Man working at home on a laptop

Proper Ergonomics Working from Home: What Should You Know?

Working from home has become the new norm — whether we like it or not. Yet, many homes aren’t necessarily set up for extended durations of work. 

Perhaps you’ve only recently begun to put together a home office with a sizable desk and a more comfortable office chair (good riddance to that hard kitchen chair!). However, you’re still experiencing aches and pains. 

Ever heard of ergonomics? 

If not, this article will open your eyes to proper ergonomics and how you can set up your home office for success. There’s nothing worse than ending a long day of work to only be met with pain. This is exactly where ergonomics comes into play. Now, let’s dive straight in!

What Does ‘Ergonomics’ Mean?

The Merriam-Webster Dictionary defines ‘ergonomics’ as “an applied science concerned with designing and arranging things people use so that the people and things interact most efficiently and safely.” 

In other words, ergonomics is the reason office chairs are made the way they are (most of the time!). Ergonomics is also why you’re able to adjust your car seat to a specific and comfortable position that makes driving easy. There are countless examples of it intertwined in our daily lives.

Yet, as we steam roll our way through the first part of the 21st century, a large majority of ergonomics focuses on making working at a desk easier on the body. 

Undeniably, long-term sedentary behaviour comes with various health risks. In fact, researchers indicate that sedentary behaviour is associated with increased cardiovascular issues and all-cause mortality.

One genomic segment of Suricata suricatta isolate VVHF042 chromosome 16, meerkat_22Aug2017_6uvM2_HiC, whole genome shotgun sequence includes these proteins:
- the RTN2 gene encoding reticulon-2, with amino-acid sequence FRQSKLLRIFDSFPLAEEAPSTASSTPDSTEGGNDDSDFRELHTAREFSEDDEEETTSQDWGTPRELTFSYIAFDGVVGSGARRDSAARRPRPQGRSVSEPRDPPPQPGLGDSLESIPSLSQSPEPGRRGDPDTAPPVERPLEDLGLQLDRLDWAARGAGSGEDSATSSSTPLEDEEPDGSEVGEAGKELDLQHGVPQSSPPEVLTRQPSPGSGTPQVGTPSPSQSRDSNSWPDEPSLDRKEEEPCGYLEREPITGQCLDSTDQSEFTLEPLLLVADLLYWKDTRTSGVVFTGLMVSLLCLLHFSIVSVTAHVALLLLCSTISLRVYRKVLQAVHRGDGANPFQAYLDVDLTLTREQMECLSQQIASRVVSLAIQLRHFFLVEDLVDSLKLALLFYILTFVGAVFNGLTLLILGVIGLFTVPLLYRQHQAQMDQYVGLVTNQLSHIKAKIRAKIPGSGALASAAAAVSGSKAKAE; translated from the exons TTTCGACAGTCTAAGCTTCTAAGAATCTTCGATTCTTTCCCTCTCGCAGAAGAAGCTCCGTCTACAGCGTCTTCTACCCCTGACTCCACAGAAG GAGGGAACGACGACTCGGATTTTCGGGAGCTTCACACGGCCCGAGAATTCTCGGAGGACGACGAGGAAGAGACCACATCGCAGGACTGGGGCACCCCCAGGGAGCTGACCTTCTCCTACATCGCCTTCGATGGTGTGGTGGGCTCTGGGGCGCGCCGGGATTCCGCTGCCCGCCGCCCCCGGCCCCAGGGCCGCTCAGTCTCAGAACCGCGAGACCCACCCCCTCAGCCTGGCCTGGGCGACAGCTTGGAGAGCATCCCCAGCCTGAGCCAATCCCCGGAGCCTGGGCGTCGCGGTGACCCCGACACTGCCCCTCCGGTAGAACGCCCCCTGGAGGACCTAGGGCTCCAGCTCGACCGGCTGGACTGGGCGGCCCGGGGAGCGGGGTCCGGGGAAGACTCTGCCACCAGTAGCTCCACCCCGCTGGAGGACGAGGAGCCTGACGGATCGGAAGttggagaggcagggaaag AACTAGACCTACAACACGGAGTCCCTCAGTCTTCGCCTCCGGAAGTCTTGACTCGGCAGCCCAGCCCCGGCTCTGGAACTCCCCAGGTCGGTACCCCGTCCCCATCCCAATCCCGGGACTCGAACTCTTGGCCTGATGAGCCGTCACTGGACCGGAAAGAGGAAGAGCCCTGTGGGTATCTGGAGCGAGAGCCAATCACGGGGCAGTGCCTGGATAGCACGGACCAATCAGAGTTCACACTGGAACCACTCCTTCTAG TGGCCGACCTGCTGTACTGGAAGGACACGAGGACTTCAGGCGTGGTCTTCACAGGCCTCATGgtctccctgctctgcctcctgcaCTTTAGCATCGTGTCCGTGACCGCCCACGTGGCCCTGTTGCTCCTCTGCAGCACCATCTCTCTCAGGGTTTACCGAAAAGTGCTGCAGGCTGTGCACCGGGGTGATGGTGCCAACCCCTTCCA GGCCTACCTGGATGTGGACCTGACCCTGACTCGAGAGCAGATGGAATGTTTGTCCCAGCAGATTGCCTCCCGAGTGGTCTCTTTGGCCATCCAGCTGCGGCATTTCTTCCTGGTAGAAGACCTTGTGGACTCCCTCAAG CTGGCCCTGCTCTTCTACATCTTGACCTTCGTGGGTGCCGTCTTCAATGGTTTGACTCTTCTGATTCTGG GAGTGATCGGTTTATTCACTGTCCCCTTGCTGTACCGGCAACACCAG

While ergonomics won’t necessarily directly prevent heart disease or other illnesses, it can help reduce discomforts and pain that arise after sitting for long durations. In turn, this may reduce your risk of developing chronic pain or recurring injuries that get in the way of you moving your body or enjoying your life.

Improve Ergonomics While Working From Home

So, what are the basics of office ergonomics? Where can you improve? 

Proper Ergonomic Guidelines

How you set up your office space significantly impacts your risk of injury and pain. Below, we offer general guidelines to help you set up your office appropriately, so that your body experiences as little stress or strain as possible.

Workspace Set-Up

Ideally, you don’t want to be working on solely a laptop for 40 hours a week. If you’re stuck with a laptop, we recommend getting a separate keyboard, mouse, and laptop stand so that you can set your workspace up in the most optimal way. 

From there, your workspace should include the following:

  • Your monitor or laptop screen should sit at eye level. You shouldn’t have to crane your neck down or forward to view your screen. 
  • Your mouse and keyboard should be within easy reach. You’ll want to ensure your keyboard is positioned so that your wrists and forearms are able to maintain a straight line (sometimes a wrist pad can help with this!). Meanwhile, the mouse should be close enough that you don’t have to bend your elbow or arm out far from your body or at an awkward angle.
  • Your chair should have arm rests and support proper posture. If possible, a lumbar support can help ease lower back pain (even a rolled up towel on your low back can act as one here). As you sit in your chair, you should be able to plant your feet flat on the ground, with your knees at a 90-degree angle. 
  • When it comes to your work surface or desk, you’ll want to make sure it’s at the same level as your elbow (remember, your forearm and wrist should be able to maintain a straight line). This also helps prevent shoulder strain or tension in the upper back.

Work From Home Ergonomic Tips

So, you’ve got the basic set-up downpat — now what?

We’re not stopping there! Here are a few more tips to help ensure you don’t face pain or discomforts throughout your busy workday: